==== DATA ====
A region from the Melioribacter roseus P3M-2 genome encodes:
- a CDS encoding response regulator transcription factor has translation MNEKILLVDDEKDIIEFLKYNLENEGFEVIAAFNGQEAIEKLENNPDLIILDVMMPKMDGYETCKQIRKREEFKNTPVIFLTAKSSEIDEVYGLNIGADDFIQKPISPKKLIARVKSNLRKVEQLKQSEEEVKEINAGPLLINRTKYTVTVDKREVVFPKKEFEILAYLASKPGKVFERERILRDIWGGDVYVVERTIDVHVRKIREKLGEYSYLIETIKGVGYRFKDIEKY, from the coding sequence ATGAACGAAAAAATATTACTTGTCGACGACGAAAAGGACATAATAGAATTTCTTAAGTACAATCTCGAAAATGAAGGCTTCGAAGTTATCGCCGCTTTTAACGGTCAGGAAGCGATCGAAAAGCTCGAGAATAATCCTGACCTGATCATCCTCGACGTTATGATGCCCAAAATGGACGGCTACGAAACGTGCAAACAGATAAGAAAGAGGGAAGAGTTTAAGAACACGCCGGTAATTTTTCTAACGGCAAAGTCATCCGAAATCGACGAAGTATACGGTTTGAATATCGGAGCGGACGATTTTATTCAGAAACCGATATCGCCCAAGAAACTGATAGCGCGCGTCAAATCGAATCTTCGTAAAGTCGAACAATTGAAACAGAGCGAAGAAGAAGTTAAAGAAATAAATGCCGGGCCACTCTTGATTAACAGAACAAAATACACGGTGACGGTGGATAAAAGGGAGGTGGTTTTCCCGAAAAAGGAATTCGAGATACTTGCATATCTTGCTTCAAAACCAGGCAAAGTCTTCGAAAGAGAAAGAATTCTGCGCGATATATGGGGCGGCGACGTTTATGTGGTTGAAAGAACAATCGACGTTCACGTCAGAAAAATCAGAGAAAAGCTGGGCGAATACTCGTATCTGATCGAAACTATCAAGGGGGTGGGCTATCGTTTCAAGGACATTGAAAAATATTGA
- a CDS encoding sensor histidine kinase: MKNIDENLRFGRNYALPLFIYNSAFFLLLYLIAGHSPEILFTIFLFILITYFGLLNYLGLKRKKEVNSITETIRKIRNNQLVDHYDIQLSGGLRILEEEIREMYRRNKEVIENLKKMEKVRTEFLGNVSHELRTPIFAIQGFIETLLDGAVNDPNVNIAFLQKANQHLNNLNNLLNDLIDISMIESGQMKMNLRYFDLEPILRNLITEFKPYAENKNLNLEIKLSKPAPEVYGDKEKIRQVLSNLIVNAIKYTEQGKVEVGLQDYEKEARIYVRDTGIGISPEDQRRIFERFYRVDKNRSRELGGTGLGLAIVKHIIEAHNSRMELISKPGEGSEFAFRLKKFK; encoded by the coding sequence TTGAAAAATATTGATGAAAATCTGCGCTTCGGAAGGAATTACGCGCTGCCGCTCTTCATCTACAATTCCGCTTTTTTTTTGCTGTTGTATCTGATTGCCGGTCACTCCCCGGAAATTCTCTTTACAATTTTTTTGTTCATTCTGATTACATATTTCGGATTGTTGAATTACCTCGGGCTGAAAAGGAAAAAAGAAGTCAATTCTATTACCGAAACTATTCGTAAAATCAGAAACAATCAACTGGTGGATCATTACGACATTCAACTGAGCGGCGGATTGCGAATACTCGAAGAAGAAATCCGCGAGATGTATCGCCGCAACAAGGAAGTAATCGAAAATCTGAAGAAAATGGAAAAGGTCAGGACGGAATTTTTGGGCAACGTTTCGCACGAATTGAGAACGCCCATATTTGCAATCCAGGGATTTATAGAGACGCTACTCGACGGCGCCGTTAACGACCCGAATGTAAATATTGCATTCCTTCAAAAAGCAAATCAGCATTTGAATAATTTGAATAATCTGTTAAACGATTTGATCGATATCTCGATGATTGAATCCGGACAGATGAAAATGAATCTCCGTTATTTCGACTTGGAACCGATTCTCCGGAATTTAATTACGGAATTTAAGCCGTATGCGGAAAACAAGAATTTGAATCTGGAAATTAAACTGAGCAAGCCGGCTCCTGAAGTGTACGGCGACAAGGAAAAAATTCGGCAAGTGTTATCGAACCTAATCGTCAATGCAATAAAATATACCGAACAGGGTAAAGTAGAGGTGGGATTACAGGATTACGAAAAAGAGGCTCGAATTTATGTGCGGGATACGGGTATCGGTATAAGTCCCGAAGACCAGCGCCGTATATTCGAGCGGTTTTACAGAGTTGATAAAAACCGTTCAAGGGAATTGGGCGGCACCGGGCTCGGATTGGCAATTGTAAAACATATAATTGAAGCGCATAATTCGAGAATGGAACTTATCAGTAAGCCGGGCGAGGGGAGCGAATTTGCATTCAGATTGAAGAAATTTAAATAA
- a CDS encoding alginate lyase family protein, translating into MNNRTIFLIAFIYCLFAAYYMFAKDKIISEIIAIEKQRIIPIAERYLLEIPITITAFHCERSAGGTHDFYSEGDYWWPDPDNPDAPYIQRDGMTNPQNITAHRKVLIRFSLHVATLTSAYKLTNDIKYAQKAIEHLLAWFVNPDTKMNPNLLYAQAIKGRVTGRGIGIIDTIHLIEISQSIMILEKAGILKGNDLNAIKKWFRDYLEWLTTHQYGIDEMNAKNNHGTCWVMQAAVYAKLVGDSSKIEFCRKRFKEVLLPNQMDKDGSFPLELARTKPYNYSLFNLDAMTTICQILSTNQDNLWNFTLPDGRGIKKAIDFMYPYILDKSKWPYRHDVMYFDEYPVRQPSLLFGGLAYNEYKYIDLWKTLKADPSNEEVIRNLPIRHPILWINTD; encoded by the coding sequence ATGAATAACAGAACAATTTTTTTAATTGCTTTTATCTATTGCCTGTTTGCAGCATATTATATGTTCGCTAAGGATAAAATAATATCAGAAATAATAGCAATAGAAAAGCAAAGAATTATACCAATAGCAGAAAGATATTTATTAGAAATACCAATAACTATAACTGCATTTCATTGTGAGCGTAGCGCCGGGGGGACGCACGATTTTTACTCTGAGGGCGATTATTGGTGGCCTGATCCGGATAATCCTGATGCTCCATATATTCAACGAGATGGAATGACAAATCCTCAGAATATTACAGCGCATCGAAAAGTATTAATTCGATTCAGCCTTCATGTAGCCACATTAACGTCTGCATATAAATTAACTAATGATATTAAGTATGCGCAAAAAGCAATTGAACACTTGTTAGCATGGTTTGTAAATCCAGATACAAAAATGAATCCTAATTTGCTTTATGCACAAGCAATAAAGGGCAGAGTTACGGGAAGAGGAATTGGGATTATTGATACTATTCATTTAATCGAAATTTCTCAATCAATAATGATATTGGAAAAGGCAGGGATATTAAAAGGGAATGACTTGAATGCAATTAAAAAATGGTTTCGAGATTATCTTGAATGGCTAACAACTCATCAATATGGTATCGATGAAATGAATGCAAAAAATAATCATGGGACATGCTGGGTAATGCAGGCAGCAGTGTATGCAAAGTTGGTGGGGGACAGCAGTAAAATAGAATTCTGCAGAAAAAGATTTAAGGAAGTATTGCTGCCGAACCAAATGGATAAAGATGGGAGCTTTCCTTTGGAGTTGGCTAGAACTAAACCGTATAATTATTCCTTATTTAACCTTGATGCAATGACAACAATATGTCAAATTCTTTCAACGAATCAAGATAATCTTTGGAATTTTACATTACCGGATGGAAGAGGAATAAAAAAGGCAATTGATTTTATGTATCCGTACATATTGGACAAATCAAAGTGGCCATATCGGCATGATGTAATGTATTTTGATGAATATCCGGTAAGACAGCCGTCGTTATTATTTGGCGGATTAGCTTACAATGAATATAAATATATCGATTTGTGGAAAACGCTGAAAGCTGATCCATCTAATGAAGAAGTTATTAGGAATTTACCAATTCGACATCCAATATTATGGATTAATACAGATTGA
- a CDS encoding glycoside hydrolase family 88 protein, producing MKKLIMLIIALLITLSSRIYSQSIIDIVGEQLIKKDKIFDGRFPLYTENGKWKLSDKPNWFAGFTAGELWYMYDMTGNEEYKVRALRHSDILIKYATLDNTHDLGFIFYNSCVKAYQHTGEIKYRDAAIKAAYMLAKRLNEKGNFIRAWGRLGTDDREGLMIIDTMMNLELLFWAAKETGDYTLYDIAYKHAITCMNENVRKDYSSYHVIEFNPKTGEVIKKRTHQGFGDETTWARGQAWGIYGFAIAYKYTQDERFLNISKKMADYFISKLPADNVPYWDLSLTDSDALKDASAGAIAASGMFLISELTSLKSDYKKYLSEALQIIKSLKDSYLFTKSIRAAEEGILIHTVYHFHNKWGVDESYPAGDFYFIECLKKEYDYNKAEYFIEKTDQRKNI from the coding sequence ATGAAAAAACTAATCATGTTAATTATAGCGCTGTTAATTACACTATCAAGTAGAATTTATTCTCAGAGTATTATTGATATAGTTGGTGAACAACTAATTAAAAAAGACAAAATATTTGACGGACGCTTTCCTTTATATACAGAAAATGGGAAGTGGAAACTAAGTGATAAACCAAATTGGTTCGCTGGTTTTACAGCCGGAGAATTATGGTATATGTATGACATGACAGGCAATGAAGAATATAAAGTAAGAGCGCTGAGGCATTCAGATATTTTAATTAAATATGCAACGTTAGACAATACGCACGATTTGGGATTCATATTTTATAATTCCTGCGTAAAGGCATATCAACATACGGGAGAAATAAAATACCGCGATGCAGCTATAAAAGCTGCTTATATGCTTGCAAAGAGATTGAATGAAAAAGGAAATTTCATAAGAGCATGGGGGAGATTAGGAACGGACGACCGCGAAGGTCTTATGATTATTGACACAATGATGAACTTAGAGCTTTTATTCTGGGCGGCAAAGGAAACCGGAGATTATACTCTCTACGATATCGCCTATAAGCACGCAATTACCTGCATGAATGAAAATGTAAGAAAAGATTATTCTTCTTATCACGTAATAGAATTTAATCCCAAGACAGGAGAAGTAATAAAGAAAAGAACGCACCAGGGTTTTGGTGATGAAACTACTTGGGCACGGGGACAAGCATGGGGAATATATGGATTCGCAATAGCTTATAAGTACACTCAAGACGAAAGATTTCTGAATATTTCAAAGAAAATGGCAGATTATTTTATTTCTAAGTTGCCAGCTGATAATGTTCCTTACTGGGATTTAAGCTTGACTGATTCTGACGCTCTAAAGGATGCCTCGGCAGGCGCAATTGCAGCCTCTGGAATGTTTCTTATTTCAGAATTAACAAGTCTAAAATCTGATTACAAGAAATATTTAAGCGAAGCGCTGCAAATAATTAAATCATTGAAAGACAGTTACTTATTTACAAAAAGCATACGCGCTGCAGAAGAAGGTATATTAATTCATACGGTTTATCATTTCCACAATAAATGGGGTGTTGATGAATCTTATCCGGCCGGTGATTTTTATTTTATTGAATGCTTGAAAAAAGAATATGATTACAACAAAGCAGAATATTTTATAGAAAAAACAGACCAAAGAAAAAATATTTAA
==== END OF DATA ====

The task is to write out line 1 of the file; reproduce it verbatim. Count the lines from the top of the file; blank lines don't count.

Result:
A region from the Melioribacter roseus P3M-2 genome encodes: